Locals wary while Homeland forms

Officials are concerned that a focus on organizing the new department may overshadow its mandate

As the Homeland Security Department is assembled, state and local officials are concerned that federal focus on the restructuring of government may overshadow the new agency's mandate.

"I think if we spend an awful lot of time sometimes organizing ourselves, the view becomes internal rather than external," said Aldona Valicenti, Kentucky's chief information officer. "I'm hoping that we can maintain a balance of the ability of the department to do its internal work of reorganization and still keep looking to the sources that they need for cooperation, and that is state and local governments."

Costis Toregas, president of Public Technology Inc., the technology arm of three national government associations, said he feared homeland security itself would "probably suffer a little bit." An existing entity — possibly the White House's Office of Homeland Security — should operate as an intergovernmental intermediary while the new department is fashioned, he said.

And Kenneth Mayfield, a Dallas county commissioner and president of the National Association of Counties, said, "We just need to make sure the administration follows through in keeping close contact with state and local governments since we're on the front lines of any disasters that are going to happen based on terrorist activities."

While several state and local officials and experts expressed similar cautions, they also welcomed the birth of the new department, which will combine 22 agencies and 170,000 employees. The federal agency carries a strong theme of providing state and local planning and assistance, and it also appears heavily weighted toward using technology.

However local officials were disappointed that the bill, which authorizes $38 billion for the department and was signed into law by President Bush Nov. 25, didn't contain the $3.5 billion he pledged earlier this year for cities and their first responders.

Nationally, since Sept. 11, 2001, cities have spent more than $2.6 billion in overtime, equipment and planning costs for homeland security, but they have seen little federal funding to offset or mitigate the expenditures, according to some estimates.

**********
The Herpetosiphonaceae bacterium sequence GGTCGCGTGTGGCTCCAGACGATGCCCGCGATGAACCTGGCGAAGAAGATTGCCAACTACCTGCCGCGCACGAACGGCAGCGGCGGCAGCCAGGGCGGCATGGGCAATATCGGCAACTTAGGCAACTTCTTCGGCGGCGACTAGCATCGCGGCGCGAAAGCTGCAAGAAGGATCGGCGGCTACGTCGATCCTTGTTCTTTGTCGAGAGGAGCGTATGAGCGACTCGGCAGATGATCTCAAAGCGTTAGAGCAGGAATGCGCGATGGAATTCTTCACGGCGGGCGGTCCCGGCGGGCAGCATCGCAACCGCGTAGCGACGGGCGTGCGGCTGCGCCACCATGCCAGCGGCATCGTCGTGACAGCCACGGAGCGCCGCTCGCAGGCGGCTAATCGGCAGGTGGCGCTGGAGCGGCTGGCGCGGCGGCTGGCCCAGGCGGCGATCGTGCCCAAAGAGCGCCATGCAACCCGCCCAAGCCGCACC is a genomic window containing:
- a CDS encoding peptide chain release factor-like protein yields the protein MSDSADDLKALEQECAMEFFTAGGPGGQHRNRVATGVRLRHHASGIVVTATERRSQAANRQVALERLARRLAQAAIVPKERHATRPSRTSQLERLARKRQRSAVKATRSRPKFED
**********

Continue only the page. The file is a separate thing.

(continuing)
"We all know that technology is very, very expensive, and in order to address our problems with [interoperable] communications and with better data retrieval [systems] there's going to have to be funds," said Karen Anderson, mayor of Minnetonka, Minn., and president of the National League of Cities.

NLC and six other major national associations representing state and local governments will be pressing their cause, Anderson said. The issue may yet be resolved when Congress completes 11 unpassed appropriations bills for this fiscal year.

Another challenge will be to accommodate the greater call for information sharing — the department's de facto motto — that has emerged in homeland security efforts.

Missouri CIO Gerry Wethington, who is the president of the National Association of State Chief Information Officers said officials must make sure such that the architecture to support information sharing technologies and policies is put on a par with the need for "boots and suits," an oft-used description of equipment, gear and training for emergency personnel.

"My hope is that that's recognized at the federal level, and when they begin to put their programs together that they set funds aside to make sure that they address the technology needs that are necessary to drive homeland security and support homeland security," Wethington said.

NEXT STORY: Georgia CIO exiting office

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